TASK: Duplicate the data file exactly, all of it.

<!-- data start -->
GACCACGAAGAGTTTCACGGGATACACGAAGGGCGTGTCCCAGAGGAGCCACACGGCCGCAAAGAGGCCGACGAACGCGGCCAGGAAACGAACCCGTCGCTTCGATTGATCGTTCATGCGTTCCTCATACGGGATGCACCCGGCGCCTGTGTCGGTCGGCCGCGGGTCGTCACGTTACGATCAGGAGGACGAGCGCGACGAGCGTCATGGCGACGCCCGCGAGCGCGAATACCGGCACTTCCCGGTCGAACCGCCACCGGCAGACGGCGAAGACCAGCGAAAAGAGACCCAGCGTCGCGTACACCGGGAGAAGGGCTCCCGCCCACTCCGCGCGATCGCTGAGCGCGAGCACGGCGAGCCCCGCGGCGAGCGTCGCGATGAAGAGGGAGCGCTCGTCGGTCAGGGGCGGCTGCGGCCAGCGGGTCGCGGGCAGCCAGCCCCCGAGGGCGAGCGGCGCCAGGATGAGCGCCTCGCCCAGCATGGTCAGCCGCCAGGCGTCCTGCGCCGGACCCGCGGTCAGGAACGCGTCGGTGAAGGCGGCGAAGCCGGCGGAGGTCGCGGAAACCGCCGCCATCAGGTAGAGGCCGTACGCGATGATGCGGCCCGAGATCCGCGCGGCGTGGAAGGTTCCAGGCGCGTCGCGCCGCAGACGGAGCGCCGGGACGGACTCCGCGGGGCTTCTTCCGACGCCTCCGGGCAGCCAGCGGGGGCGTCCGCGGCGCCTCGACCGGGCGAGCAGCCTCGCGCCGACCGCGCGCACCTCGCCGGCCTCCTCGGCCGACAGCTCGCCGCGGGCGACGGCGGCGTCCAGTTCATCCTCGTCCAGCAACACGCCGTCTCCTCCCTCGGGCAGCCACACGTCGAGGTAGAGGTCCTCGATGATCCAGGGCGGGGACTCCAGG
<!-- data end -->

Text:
GACCACGAAGAGTTTCACGGGATACACGAAGGGCGTGTCCCAGAGGAGCCACACGGCCGCAAAGAGGCCGACGAACGCGGCCAGGAAACGAACCCGTCGCTTCGATTGATCGTTCATGCGTTCCTCATACGGGATGCACCCGGCGCCTGTGTCGGTCGGCCGCGGGTCGTCACGTTACGATCAGGAGGACGAGCGCGACGAGCGTCATGGCGACGCCCGCGAGCGCGAATACCGGCACTTCCCGGTCGAACCGCCACCGGCAGACGGCGAAGACCAGCGAAAAGAGACCCAGCGTCGCGTACACCGGGAGAAGGGCTCCCGCCCACTCCGCGCGATCGCTGAGCGCGAGCACGGCGAGCCCCGCGGCGAGCGTCGCGATGAAGAGGGAGCGCTCGTCGGTCAGGGGCGGCTGCGGCCAGCGGGTCGCGGGCAGCCAGCCCCCGAGGGCGAGCGGCGCCAGGATGAGCGCCTCGCCCAGCATGGTCAGCCGCCAGGCGTCCTGCGCCGGACCCGCGGTCAGGAACGCGTCGGTGAAGGCGGCGAAGCCGGCGGAGGTCGCGGAAACCGCCGCCATCAGGTAGAGGCCGTACGCGATGATGCGGCCCGAGATCCGCGCGGCGTGGAAGGTTCCAGGCGCGTCGCGCCGCAGACGGAGCGCCGGGACGGACTCCGCGGGGCTTCTTCCGACGCCTCCGGGCAGCCAGCGGGGGCGTCCGCGGCGCCTCGACCGGGCGAGCAGCCTCGCGCCGACCGCGCGCACCTCGCCGGCCTCCTCGGCCGACAGCTCGCCGCGGGCGACGGCGGCGTCCAGTTCATCCTCGTCCAGCAACACGCCGTCTCCTCCCTCGGGCAGCCACACGTCGAGGTAGAGGTCCTCGATGATCCAGGGCGGGGACTCCAGG